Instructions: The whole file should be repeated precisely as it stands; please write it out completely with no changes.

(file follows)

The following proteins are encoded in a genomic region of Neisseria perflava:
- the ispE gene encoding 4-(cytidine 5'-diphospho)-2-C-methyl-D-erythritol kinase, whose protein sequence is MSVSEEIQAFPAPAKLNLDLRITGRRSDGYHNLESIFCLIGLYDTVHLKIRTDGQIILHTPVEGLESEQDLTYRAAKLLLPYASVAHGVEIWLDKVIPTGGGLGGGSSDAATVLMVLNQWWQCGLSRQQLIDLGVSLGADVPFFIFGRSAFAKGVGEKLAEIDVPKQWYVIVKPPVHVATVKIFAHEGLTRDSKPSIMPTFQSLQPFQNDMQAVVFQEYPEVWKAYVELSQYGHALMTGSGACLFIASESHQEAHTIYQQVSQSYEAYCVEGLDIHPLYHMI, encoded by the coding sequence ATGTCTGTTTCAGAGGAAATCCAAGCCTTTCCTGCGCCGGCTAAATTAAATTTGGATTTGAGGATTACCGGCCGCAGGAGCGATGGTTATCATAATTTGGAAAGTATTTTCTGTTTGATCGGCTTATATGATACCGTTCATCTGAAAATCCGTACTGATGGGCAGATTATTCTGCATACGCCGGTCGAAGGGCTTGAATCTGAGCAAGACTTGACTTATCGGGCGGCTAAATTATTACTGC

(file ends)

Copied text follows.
The following proteins are encoded in a genomic region of Neisseria perflava:
- the ispE gene encoding 4-(cytidine 5'-diphospho)-2-C-methyl-D-erythritol kinase, whose protein sequence is MSVSEEIQAFPAPAKLNLDLRITGRRSDGYHNLESIFCLIGLYDTVHLKIRTDGQIILHTPVEGLESEQDLTYRAAKLLLPYASVAHGVEIWLDKVIPTGGGLGGGSSDAATVLMVLNQWWQCGLSRQQLIDLGVSLGADVPFFIFGRSAFAKGVGEKLAEIDVPKQWYVIVKPPVHVATVKIFAHEGLTRDSKPSIMPTFQSLQPFQNDMQAVVFQEYPEVWKAYVELSQYGHALMTGSGACLFIASESHQEAHTIYQQVSQSYEAYCVEGLDIHPLYHMI, encoded by the coding sequence ATGTCTGTTTCAGAGGAAATCCAAGCCTTTCCTGCGCCGGCTAAATTAAATTTGGATTTGAGGATTACCGGCCGCAGGAGCGATGGTTATCATAATTTGGAAAGTATTTTCTGTTTGATCGGCTTATATGATACCGTTCATCTGAAAATCCGTACTGATGGGCAGATTATTCTGCATACGCCGGTCGAAGGGCTTGAATCTGAGCAAGACTTGACTTATCGGGCGGCTAAATTATTACTGC